Articles by Anita H. Ferner in JoVE
Production and Use of Lentivirus to Selectively Transduce Primary Oligodendrocyte Precursor Cells for In Vitro Myelination Assays Haley M. Peckham1, Anita H. Ferner1, Lauren Giuffrida1, Simon S. Murray1,2, Junhua Xiao1,2 1Department of Anatomy and Neuroscience, The University of Melbourne, 2The Florey Institute of Neuroscience and Mental Health Research, The University of Melbourne Here we present protocols that offer a flexible and strategic foundation for virally manipulating oligodendrocyte precursor cells to overexpress proteins of interest in order to specifically interrogate their role in oligodendrocytes via the in vitro model of central nervous system myelination.
Other articles by Anita H. Ferner on PubMed
Extracellular Signal-regulated Kinase 1/2 Signaling Promotes Oligodendrocyte Myelination in Vitro Journal of Neurochemistry. Sep, 2012 | Pubmed ID: 22784206 Multiple extracellular factors have been implicated in orchestrating myelination of the CNS; however, less is known about the intracellular signaling cascades that regulate this process. We have previously shown that brain-derived neurotrophic factor (BDNF) promotes oligodendrocyte myelination. Here, we screened for the activation of candidate signaling pathways in in vitro myelination assays and found that extracellular signal-regulated kinase (Erk) signaling positively correlated with basal levels of oligodendrocyte myelination as well as BDNF-induced myelination in vitro. By selectively manipulating Erk1/2 activation in oligodendrocytes in vitro, we found that constitutive activation of Erk1/2 significantly increased myelination, mimicking the promyelinating effect of BDNF, and also caused myelination to occur earlier. Conversely, selective inhibition of Erk1/2 in oligodendrocytes significantly reduced the basal level of myelination and blocked the promyelinating effect of BDNF. Analysis of myelinating spinal cord and corpus callosum white matter tracts revealed that the majority of mature oligodendrocytes are co-labeled with phospho-Erk1/2, whereas phospho-Erk1/2 was rarely observed in oligodendrocyte progenitor cells. Finally, the total level of phospho-Erk1/2 correlated with myelin formation during the early postnatal period. Collectively, these data identify that Erk1/2 signaling within oligodendrocytes exerts an important and direct effect to promote myelination.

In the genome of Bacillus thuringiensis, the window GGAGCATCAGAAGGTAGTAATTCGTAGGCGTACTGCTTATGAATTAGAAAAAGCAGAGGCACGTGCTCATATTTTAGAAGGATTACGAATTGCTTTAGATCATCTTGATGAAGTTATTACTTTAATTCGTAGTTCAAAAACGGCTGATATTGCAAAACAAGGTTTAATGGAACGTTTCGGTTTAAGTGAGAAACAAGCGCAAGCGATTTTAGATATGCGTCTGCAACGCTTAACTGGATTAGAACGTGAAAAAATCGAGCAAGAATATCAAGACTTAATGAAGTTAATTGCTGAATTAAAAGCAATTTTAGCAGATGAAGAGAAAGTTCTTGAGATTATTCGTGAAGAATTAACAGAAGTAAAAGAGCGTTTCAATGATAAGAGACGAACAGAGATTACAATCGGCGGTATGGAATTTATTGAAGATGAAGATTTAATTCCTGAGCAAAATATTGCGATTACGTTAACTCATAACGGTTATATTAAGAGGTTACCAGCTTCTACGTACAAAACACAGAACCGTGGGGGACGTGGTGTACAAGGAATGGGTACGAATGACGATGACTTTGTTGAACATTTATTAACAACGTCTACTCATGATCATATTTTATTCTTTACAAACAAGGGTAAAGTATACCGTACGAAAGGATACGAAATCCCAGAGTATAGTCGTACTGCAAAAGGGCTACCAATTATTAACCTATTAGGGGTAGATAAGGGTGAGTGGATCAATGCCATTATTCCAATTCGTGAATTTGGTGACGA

A Small Peptide Mimetic of Brain-derived Neurotrophic Factor Promotes Peripheral Myelination Journal of Neurochemistry. May, 2013 | Pubmed ID: 23350698 The expression of the neurotrophins and their receptors is essential for peripheral nervous system development and myelination. We have previously demonstrated that brain-derived neurotrophic factor (BDNF) exerts contrasting influences upon Schwann cell myelination in vitro - promoting myelination via neuronally expressed p75NTR, but inhibiting myelination via neuronally expressed TrkB. We have generated a small peptide called cyclo-dPAKKR that structurally mimics the region of BDNF that binds p75NTR. Here, we have investigated whether utilizing cyclo-dPAKKR to selectively target p75NTR is an approach that could exert a unified promyelinating response. Like BDNF, cyclo-dPAKKR promoted myelination of nerve growth factor-dependent neurons in vitro, an effect dependent on the neuronal expression of p75NTR. Importantly, cyclo-dPAKKR also significantly promoted the myelination of tropomyosin-related kinase receptor B-expressing neurons in vitro, whereas BDNF exerted a significant inhibitory effect. This indicated that while BDNF exerted a contrasting influence upon the myelination of distinct subsets of dorsal root ganglion (DRG) neurons in vitro, cyclo-dPAKKR uniformly promoted their myelination. Local injection of cyclo-dPAKKR adjacent to the developing sciatic nerve in vivo significantly enhanced myelin protein expression and significantly increased the number of myelinated axons. These results demonstrate that cyclo-dPAKKR promotes peripheral myelination in vitro and in vivo, suggesting it is a strategy worthy of further investigation for the treatment of peripheral demyelinating diseases.